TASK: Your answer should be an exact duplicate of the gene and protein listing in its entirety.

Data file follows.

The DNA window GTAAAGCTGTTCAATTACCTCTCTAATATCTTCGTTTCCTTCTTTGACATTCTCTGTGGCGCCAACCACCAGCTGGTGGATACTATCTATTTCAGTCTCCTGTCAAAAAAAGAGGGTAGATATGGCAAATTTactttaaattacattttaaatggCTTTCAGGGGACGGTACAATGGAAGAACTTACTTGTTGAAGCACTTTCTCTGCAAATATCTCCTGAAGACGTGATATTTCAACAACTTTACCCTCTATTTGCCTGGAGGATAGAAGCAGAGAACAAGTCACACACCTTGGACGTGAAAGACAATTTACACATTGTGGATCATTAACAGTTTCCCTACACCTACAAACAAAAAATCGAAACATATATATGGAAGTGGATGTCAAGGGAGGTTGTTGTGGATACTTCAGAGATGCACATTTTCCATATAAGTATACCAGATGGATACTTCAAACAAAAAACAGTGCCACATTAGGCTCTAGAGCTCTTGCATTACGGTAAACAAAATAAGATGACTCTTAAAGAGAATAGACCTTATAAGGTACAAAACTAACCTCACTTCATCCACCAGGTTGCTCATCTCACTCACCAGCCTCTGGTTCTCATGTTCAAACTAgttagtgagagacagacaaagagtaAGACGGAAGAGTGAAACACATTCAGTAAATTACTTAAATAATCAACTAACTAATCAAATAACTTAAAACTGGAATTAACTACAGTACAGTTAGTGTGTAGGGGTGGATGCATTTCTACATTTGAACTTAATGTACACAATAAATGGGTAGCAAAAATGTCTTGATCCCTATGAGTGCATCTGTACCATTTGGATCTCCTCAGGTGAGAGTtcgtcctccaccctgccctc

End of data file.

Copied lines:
The DNA window GTAAAGCTGTTCAATTACCTCTCTAATATCTTCGTTTCCTTCTTTGACATTCTCTGTGGCGCCAACCACCAGCTGGTGGATACTATCTATTTCAGTCTCCTGTCAAAAAAAGAGGGTAGATATGGCAAATTTactttaaattacattttaaatggCTTTCAGGGGACGGTACAATGGAAGAACTTACTTGTTGAAGCACTTTCTCTGCAAATATCTCCTGAAGACGTGATATTTCAACAACTTTACCCTCTATTTGCCTGGAGGATAGAAGCAGAGAACAAGTCACACACCTTGGACGTGAAAGACAATTTACACATTGTGGATCATTAACAGTTTCCCTACACCTACAAACAAAAAATCGAAACATATATATGGAAGTGGATGTCAAGGGAGGTTGTTGTGGATACTTCAGAGATGCACATTTTCCATATAAGTATACCAGATGGATACTTCAAACAAAAAACAGTGCCACATTAGGCTCTAGAGCTCTTGCATTACGGTAAACAAAATAAGATGACTCTTAAAGAGAATAGACCTTATAAGGTACAAAACTAACCTCACTTCATCCACCAGGTTGCTCATCTCACTCACCAGCCTCTGGTTCTCATGTTCAAACTAgttagtgagagacagacaaagagtaAGACGGAAGAGTGAAACACATTCAGTAAATTACTTAAATAATCAACTAACTAATCAAATAACTTAAAACTGGAATTAACTACAGTACAGTTAGTGTGTAGGGGTGGATGCATTTCTACATTTGAACTTAATGTACACAATAAATGGGTAGCAAAAATGTCTTGATCCCTATGAGTGCATCTGTACCATTTGGATCTCCTCAGGTGAGAGTtcgtcctccaccctgccctc